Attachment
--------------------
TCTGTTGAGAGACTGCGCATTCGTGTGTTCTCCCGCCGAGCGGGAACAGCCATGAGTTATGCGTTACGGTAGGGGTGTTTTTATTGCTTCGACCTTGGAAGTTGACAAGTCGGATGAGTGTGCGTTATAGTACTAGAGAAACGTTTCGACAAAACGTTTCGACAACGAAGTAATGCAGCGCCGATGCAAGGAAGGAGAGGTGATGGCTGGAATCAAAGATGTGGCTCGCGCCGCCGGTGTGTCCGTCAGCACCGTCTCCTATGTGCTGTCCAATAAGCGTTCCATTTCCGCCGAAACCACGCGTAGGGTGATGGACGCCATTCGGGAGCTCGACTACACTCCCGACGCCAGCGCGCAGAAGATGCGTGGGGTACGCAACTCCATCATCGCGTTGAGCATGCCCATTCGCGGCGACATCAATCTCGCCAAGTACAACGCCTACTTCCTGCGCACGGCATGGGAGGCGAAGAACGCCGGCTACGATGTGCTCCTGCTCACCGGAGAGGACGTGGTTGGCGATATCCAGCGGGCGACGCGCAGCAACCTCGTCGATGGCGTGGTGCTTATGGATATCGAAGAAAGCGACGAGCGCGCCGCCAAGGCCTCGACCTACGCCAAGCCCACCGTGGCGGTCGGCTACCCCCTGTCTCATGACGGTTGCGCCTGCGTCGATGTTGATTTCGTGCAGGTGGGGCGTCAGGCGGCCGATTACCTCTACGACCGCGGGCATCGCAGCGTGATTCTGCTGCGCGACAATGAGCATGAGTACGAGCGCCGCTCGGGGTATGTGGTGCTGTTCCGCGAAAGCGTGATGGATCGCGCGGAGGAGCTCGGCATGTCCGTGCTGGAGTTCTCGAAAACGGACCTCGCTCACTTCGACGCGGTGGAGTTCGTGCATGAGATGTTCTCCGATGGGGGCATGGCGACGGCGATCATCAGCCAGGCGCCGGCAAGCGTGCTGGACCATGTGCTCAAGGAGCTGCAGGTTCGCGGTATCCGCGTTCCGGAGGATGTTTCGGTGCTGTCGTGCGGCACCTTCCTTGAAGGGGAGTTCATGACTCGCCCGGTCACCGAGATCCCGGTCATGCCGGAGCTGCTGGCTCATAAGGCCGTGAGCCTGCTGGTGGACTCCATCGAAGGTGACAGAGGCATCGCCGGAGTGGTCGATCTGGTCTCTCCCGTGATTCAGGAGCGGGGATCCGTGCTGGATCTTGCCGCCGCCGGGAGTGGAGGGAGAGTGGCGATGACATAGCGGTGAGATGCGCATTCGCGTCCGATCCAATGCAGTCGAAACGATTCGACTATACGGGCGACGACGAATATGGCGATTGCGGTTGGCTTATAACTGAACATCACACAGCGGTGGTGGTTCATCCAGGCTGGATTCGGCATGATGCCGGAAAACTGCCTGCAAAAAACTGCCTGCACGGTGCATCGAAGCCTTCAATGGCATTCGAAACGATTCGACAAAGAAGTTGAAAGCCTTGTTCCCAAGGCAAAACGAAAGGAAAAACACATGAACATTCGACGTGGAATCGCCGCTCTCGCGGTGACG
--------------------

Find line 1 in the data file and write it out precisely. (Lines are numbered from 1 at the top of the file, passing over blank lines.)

TCTGTTGAGAGACTGCGCATTCGTGTGTTCTCCCGCCGAGCGGGAACAGCCATGAGTTATGCGTTACGGTAGGGGTGTTTTTATTGCTTCGACCTTGGAAGTTGACAAGTCGGATGAGTGTGCGTTATAGTACTAGAGAAACGTTTCGACAAAACGTTTCGACAACGAAGTAATGCAGCGCCGATGCAAGGAAGGAGAGGTGATGGCTGGAATCAAAGATGTGGCTCGCGCCGCCGGTGTGTCCGTCAGCACCGTCTCCTATGTGCTGTCCAATAAGCGTTCCATTTCCGCCGAAACCACGCGTAGGGTGATGGACGCCATTCGGGAGCTCGACTACACTCCCGACGCCAGCGCGCAGAAGATGCGTGGGGTACGCAACTCCATCATCGCGTTGAGCATGCCCATTCGCGGCGACATCAATCTCGCCAAGTACAACGCCTACTTCCTGCGCACGGCATGGGAGGCGAAGAACGCCGGCTACGATGTGCTCCTGCTCACCGGAGAGGACGTGGTTGGCGATATCCAGCGGGCGACGCGCAGCAACCTCGTCGATGGCGTGGTGCTTATGGATATCGAAGAAAGCGACGAGCGCGCCGCCAAGGCCTCGACCTACGCCAAGCCCACCGTGGCGGTCGGCTACCCCCTGTCTCATGACGGTTGCGCCTGCGTCGATGTTGATTTCGTGCAGGTGGGGCGTCAGGCGGCCGATTACCTCTACGACCGCGGGCATCGCAGCGTGATTCTGCTGCGCGACAATGAGCATGAGTACGAGCGCCGCTCGGGGTATGTGGTGCTGTTCCGCGAAAGCGTGATGGATCGCGCGGAGGAGCTCGGCATGTCCGTGCTGGAGTTCTCGAAAACGGACCTCGCTCACTTCGACGCGGTGGAGTTCGTGCATGAGATGTTCTCCGATGGGGGCATGGCGACGGCGATCATCAGCCAGGCGCCGGCAAGCGTGCTGGACCATGTGCTCAAGGAGCTGCAGGTTCGCGGTATCCGCGTTCCGGAGGATGTTTCGGTGCTGTCGTGCGGCACCTTCCTTGAAGGGGAGTTCATGACTCGCCCGGTCACCGAGATCCCGGTCATGCCGGAGCTGCTGGCTCATAAGGCCGTGAGCCTGCTGGTGGACTCCATCGAAGGTGACAGAGGCATCGCCGGAGTGGTCGATCTGGTCTCTCCCGTGATTCAGGAGCGGGGATCCGTGCTGGATCTTGCCGCCGCCGGGAGTGGAGGGAGAGTGGCGATGACATAGCGGTGAGATGCGCATTCGCGTCCGATCCAATGCAGTCGAAACGATTCGACTATACGGGCGACGACGAATATGGCGATTGCGGTTGGCTTATAACTGAACATCACACAGCGGTGGTGGTTCATCCAGGCTGGATTCGGCATGATGCCGGAAAACTGCCTGCAAAAAACTGCCTGCACGGTGCATCGAAGCCTTCAATGGCATTCGAAACGATTCGACAAAGAAGTTGAAAGCCTTGTTCCCAAGGCAAAACGAAAGGAAAAACACATGAACATTCGACGTGGAATCGCCGCTCTCGCGGTGACG